The European Commission announced on 29 July this year that it has opened an in-depth investigation to determine whether the United Kingdom's plans to restructure Royal Mail, the incumbent postal operator, by relieving it of its "pension deficit" and consolidating its balance sheet are in line with EU state aid rules.
Following the full market opening as of 31 December 2010 for the majority of Member States (by virtue of Directive 2008/06/EC), the European Commission announced on 29 July 2011 that it has opened an in-depth investigation to determine whether the UK government’s plans to restructure Royal Mail comply with European Union state aid rules.
As part of the postal operator’s privatization, the United Kingdom intends to relieve Royal Mail of its “pension deficit” (estimated to be £8 billion) and consolidate its balance sheet, including restructuring the company’s £1.7 billion debt and the provision of a revolving credit facility. These measures were notified to the Commission in June 2011.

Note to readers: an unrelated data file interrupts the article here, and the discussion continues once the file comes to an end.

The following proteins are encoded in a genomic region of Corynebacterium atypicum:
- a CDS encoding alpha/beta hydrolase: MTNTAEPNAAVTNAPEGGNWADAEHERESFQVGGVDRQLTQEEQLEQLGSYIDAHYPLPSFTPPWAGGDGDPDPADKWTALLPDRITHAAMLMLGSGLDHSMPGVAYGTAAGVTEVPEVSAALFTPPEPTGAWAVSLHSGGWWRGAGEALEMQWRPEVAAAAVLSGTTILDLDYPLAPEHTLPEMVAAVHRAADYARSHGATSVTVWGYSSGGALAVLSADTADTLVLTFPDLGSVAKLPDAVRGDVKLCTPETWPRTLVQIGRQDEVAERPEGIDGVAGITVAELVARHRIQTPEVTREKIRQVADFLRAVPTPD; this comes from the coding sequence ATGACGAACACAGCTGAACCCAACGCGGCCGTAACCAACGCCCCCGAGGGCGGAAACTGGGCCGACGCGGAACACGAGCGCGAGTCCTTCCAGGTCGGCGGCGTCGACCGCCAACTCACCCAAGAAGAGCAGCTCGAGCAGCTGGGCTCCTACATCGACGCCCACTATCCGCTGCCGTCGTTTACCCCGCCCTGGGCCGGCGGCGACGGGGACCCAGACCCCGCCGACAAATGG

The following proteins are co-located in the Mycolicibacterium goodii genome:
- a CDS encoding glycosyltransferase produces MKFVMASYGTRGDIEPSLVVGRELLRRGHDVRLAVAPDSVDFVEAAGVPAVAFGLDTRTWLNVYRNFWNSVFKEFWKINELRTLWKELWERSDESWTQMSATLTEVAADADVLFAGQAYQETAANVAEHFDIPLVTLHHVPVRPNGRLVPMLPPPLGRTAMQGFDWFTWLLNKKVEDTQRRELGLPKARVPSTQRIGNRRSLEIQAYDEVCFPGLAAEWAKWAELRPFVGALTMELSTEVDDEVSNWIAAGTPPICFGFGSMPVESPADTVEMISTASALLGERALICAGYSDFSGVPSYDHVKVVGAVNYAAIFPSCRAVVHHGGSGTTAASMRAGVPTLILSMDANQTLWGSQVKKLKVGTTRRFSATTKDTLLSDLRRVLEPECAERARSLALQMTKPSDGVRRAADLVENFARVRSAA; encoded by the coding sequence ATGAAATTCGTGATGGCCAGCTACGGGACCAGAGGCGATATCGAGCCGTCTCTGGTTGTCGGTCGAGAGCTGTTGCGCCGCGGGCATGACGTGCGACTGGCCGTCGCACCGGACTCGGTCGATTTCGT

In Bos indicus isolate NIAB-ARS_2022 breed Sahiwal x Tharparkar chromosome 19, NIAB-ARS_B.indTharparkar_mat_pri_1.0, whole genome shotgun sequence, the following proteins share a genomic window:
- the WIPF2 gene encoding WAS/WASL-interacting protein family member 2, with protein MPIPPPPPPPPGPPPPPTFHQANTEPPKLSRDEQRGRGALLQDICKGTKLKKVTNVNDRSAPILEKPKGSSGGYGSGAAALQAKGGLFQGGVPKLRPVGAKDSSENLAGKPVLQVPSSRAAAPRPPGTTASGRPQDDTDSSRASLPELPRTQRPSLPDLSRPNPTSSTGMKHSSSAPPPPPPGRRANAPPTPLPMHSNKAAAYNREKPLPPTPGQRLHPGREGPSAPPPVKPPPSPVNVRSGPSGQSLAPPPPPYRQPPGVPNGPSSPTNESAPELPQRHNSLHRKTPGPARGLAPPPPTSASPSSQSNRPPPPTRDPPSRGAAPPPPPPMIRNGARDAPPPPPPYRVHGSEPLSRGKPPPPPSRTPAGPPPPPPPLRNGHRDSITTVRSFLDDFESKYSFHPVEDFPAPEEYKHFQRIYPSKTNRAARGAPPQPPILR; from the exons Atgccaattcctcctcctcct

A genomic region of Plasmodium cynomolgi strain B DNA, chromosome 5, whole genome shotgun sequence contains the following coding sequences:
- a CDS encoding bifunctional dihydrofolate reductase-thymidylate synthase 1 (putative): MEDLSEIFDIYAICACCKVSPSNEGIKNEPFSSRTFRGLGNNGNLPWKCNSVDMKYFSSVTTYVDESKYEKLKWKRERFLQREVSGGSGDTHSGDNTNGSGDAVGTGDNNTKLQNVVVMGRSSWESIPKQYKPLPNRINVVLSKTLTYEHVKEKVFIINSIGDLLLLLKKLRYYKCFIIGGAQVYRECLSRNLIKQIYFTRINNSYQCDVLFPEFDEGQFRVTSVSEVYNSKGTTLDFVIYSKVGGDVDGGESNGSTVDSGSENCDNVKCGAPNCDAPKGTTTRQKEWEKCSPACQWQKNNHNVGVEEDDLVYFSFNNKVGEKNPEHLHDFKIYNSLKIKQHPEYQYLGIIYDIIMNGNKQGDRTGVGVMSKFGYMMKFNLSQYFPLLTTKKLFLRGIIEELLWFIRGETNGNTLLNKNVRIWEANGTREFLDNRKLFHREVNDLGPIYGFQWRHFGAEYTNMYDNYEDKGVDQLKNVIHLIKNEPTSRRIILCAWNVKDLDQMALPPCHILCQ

The UK government claims that the notified measures are in line with EU Guidelines on state aid for rescuing and restructuring firms in difficulty.
At this stage, the Commission has doubts that Royal Mail’s restructuring plan has adequate measures in place for mitigating any distortions of competition brought about by the state intervention and for guaranteeing a sufficient amount of its own contribution to the cost of restructuring. According to the Commission, the restructuring plan could give Royal Mail an unfair advantage, which would have a distorting effect on competition among postal operators in the Internal Market.
It should be noted that the United Kingdom is not the only Member State which finances its postal sector. The Commission is currently also examining measures in favour of the Belgian post incumbent bpost and the German postal incumbent Deutsche Post. The scope of the investigation into Deutsche Post has recently been extended to cover the financing of certain pension costs.